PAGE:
Robert Mugabe 'donkey' jibe - Solomon Madzore detained
Zimbabwe's authorities have ignored a court ruling to free an activist accused of calling President Robert Mugabe a "limping donkey" at an election rally, his lawyer says.
Charles Kwaramba said prosecutors had invoked a controversial law to keep Solomon Madzore in detention.
Mr Madzore denies a charge of insulting the president.
His MDC party is challenging Mr Mugabe's Zanu-PF party in elections due later this year.
The election will herald the end of the coalition government the two parties formed after elections marred by violence and alleged vote-rigging five years ago.
Mr Mugabe, in power since 1980, will be challenged by Movement for Democratic Change (MDC) leader Prime Minister Morgan Tsvangirai.
Meanwhile, police on Tuesday arrested Zimbabwe Independent newspaper editor Dumisani Muleya and his reporter, Owen Gagare, on a charge of publishing falsehoods or information prejudicial to the state.
Mr Madzore, the leader of the MDC's youth wing, was arrested last week for allegedly calling Mr Mugabe 89, a "limping donkey" who should be put out to pasture, the BBC's Brian Hungwe reports from the capital, Harare.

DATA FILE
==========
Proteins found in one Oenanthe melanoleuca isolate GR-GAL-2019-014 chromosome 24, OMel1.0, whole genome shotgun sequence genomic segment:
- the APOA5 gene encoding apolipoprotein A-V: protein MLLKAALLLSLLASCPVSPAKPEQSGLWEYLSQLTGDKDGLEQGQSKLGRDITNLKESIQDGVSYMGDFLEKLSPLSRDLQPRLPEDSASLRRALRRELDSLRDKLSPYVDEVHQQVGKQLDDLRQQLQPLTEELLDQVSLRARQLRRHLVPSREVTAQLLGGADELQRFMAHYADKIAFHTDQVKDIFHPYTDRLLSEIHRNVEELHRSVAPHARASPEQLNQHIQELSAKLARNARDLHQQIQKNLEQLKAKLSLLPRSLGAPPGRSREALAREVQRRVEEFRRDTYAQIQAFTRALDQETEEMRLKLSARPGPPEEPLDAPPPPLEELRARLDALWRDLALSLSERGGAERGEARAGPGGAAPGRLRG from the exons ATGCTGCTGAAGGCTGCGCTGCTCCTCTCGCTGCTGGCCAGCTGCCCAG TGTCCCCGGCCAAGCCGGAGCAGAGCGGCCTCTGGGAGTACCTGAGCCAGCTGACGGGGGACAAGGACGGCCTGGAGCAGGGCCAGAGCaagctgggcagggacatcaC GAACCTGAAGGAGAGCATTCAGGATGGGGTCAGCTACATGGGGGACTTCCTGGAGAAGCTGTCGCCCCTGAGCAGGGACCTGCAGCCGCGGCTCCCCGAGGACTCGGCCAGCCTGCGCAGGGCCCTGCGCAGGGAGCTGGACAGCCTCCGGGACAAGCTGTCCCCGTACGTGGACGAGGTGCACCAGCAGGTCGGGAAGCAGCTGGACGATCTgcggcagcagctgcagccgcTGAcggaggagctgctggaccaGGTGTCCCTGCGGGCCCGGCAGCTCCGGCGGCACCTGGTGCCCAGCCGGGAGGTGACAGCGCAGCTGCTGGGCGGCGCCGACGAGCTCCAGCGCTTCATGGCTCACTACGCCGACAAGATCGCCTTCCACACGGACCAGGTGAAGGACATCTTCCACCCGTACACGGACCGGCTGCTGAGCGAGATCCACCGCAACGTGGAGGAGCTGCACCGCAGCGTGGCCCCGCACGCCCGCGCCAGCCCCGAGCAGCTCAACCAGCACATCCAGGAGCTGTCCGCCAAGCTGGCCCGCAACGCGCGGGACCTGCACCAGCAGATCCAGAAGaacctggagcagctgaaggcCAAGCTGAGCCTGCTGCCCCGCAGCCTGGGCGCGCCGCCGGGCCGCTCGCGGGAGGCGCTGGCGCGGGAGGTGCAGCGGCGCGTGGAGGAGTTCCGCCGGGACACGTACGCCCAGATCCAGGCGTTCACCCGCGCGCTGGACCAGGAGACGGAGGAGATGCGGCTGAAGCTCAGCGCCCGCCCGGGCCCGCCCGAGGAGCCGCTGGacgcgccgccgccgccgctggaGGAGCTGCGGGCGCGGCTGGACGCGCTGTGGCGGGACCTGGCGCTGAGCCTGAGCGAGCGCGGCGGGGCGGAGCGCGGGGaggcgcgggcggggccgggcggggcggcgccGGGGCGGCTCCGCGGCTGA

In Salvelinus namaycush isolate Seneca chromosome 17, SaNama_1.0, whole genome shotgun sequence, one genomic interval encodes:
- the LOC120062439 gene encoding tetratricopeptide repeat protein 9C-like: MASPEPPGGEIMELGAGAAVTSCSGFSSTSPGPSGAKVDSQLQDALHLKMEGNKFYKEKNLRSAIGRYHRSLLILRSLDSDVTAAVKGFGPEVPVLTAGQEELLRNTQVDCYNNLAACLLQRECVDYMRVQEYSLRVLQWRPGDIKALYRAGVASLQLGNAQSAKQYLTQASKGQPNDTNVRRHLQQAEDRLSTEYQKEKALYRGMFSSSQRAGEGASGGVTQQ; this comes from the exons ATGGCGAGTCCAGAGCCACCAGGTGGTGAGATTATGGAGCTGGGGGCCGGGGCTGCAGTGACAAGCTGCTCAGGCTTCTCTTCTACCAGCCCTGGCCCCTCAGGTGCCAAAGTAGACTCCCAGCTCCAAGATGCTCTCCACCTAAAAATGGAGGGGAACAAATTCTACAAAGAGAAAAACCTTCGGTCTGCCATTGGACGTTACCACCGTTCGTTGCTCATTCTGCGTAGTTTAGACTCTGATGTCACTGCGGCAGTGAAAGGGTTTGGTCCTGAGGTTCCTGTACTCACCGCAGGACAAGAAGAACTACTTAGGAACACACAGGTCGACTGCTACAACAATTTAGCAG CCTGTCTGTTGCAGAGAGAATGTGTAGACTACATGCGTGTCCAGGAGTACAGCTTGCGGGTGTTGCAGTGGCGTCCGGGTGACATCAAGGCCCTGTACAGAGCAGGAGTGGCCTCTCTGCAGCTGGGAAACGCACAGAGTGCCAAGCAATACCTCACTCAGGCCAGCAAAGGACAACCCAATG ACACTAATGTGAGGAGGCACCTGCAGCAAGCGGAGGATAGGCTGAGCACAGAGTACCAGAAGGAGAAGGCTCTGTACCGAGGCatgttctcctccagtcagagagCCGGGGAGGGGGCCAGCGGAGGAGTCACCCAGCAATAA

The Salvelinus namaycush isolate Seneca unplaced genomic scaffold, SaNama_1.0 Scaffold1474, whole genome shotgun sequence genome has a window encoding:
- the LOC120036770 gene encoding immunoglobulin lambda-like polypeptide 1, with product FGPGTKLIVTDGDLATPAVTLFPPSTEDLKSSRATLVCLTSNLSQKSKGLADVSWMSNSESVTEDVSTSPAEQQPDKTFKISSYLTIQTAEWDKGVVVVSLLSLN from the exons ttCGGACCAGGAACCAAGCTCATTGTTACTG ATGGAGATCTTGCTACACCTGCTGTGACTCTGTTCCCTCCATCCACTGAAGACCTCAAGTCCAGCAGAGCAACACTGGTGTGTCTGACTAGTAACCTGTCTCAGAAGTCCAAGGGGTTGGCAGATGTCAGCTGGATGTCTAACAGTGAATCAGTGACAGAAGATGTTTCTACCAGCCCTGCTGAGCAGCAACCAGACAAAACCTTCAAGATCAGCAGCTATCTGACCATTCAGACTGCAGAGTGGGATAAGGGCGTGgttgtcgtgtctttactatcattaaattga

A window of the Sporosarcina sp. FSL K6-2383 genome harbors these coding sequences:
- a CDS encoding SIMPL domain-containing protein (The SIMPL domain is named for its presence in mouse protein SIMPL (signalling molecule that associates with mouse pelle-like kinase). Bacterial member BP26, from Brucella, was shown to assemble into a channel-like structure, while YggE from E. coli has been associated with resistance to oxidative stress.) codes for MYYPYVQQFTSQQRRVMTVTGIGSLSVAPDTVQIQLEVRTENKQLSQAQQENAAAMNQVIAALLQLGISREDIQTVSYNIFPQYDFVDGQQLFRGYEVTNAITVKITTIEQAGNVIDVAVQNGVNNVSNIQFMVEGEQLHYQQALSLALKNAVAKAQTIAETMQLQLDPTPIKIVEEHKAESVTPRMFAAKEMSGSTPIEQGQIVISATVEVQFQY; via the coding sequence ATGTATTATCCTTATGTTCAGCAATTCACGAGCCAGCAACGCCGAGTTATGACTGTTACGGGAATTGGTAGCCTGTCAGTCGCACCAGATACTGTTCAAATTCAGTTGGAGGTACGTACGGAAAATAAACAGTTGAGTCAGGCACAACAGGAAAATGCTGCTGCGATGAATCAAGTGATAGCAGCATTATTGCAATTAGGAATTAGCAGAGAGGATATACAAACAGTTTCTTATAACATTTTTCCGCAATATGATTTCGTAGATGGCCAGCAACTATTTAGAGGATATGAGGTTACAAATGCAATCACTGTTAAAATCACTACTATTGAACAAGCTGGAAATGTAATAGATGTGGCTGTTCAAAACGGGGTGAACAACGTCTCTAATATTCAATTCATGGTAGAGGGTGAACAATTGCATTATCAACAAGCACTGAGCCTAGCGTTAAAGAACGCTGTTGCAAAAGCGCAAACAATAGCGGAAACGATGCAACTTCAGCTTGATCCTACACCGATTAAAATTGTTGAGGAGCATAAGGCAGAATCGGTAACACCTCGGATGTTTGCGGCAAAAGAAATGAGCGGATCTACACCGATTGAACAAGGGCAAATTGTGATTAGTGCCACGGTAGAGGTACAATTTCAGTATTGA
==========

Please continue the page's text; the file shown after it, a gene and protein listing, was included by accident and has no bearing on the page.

He allegedly made the remark at a campaign rally in Mushumbe, Mashonaland Central Province on 27 April.
Mr Kwaramba said a court had granted Mr Madzore bail on Monday, but he had not been released because prosecutors were citing a contentious appeal law to hold him for another seven days.
"My client was formally charged and he denies the charge - even uttering the statement to the effect that President Mugabe is a donkey," Mr Kwaramba said.
"He believes the charges are politically motivated and fabricated."
Under Zimbabwean law, a person could be jailed for up to a year or fined $100 (£64) for insulting the president's office.
In 2011, policeman Alois Mabhunu, was sentenced to 10 days in prison after he used a special presidential toilet at a trade fair.
Mr Tsvangirai's spokesman Luke Tamborinyoka told the BBC that the MDC would scrap the law if it won elections.
"No-one is above the law and immune from criticism, President Mugabe included," he said.
"In a democratic society such laws should never have space."
The journalists' arrests came after their newspaper published a report alleging that army generals have been in secret talks with Mr Tsvangirai to discuss the post-election period.
The newspaper said it stood by the report.
Most military chiefs in Zimbabwe, who fought with Mr Mugabe in the 1970s war of independence, are publicly hostile to Mr Tsvangirai.
They have accused him of being a puppet of Britain, the former colonial power - an allegation he denies.
No date has been set for the elections - the first under a new constitution which is supposed to expand civil liberties in Zimbabwe.